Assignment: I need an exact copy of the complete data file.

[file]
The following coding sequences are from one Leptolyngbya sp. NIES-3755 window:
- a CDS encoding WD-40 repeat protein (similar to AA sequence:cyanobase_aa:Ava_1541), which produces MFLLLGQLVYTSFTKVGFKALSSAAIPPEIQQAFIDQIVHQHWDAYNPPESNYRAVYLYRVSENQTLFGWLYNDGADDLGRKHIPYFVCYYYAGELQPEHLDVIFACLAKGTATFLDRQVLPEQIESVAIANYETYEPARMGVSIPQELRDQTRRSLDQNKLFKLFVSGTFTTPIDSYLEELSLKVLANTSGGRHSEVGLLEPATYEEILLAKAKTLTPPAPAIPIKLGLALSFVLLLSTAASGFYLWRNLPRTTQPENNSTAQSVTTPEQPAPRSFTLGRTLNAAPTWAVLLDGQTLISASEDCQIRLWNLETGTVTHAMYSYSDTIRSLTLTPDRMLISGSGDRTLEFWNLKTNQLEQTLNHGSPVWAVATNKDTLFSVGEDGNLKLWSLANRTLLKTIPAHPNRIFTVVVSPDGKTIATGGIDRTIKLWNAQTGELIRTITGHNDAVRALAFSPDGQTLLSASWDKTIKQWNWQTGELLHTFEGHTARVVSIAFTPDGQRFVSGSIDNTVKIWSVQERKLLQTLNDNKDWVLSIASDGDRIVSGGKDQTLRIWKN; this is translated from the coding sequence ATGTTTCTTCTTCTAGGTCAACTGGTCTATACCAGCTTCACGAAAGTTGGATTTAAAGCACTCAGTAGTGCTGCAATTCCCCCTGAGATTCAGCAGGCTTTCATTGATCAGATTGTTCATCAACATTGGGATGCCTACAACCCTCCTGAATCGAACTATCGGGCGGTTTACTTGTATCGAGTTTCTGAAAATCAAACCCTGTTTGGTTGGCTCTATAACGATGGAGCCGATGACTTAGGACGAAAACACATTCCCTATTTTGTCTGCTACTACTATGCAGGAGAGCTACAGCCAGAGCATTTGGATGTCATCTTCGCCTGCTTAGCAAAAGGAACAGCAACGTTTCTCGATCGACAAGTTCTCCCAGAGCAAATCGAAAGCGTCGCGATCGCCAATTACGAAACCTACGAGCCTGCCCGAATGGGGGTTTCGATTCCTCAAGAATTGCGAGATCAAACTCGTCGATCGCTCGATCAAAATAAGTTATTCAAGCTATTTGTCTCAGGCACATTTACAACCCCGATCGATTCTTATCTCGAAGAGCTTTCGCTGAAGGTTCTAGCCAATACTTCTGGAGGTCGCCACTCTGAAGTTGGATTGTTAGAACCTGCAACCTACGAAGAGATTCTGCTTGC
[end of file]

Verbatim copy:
The following coding sequences are from one Leptolyngbya sp. NIES-3755 window:
- a CDS encoding WD-40 repeat protein (similar to AA sequence:cyanobase_aa:Ava_1541), which produces MFLLLGQLVYTSFTKVGFKALSSAAIPPEIQQAFIDQIVHQHWDAYNPPESNYRAVYLYRVSENQTLFGWLYNDGADDLGRKHIPYFVCYYYAGELQPEHLDVIFACLAKGTATFLDRQVLPEQIESVAIANYETYEPARMGVSIPQELRDQTRRSLDQNKLFKLFVSGTFTTPIDSYLEELSLKVLANTSGGRHSEVGLLEPATYEEILLAKAKTLTPPAPAIPIKLGLALSFVLLLSTAASGFYLWRNLPRTTQPENNSTAQSVTTPEQPAPRSFTLGRTLNAAPTWAVLLDGQTLISASEDCQIRLWNLETGTVTHAMYSYSDTIRSLTLTPDRMLISGSGDRTLEFWNLKTNQLEQTLNHGSPVWAVATNKDTLFSVGEDGNLKLWSLANRTLLKTIPAHPNRIFTVVVSPDGKTIATGGIDRTIKLWNAQTGELIRTITGHNDAVRALAFSPDGQTLLSASWDKTIKQWNWQTGELLHTFEGHTARVVSIAFTPDGQRFVSGSIDNTVKIWSVQERKLLQTLNDNKDWVLSIASDGDRIVSGGKDQTLRIWKN; this is translated from the coding sequence ATGTTTCTTCTTCTAGGTCAACTGGTCTATACCAGCTTCACGAAAGTTGGATTTAAAGCACTCAGTAGTGCTGCAATTCCCCCTGAGATTCAGCAGGCTTTCATTGATCAGATTGTTCATCAACATTGGGATGCCTACAACCCTCCTGAATCGAACTATCGGGCGGTTTACTTGTATCGAGTTTCTGAAAATCAAACCCTGTTTGGTTGGCTCTATAACGATGGAGCCGATGACTTAGGACGAAAACACATTCCCTATTTTGTCTGCTACTACTATGCAGGAGAGCTACAGCCAGAGCATTTGGATGTCATCTTCGCCTGCTTAGCAAAAGGAACAGCAACGTTTCTCGATCGACAAGTTCTCCCAGAGCAAATCGAAAGCGTCGCGATCGCCAATTACGAAACCTACGAGCCTGCCCGAATGGGGGTTTCGATTCCTCAAGAATTGCGAGATCAAACTCGTCGATCGCTCGATCAAAATAAGTTATTCAAGCTATTTGTCTCAGGCACATTTACAACCCCGATCGATTCTTATCTCGAAGAGCTTTCGCTGAAGGTTCTAGCCAATACTTCTGGAGGTCGCCACTCTGAAGTTGGATTGTTAGAACCTGCAACCTACGAAGAGATTCTGCTTGC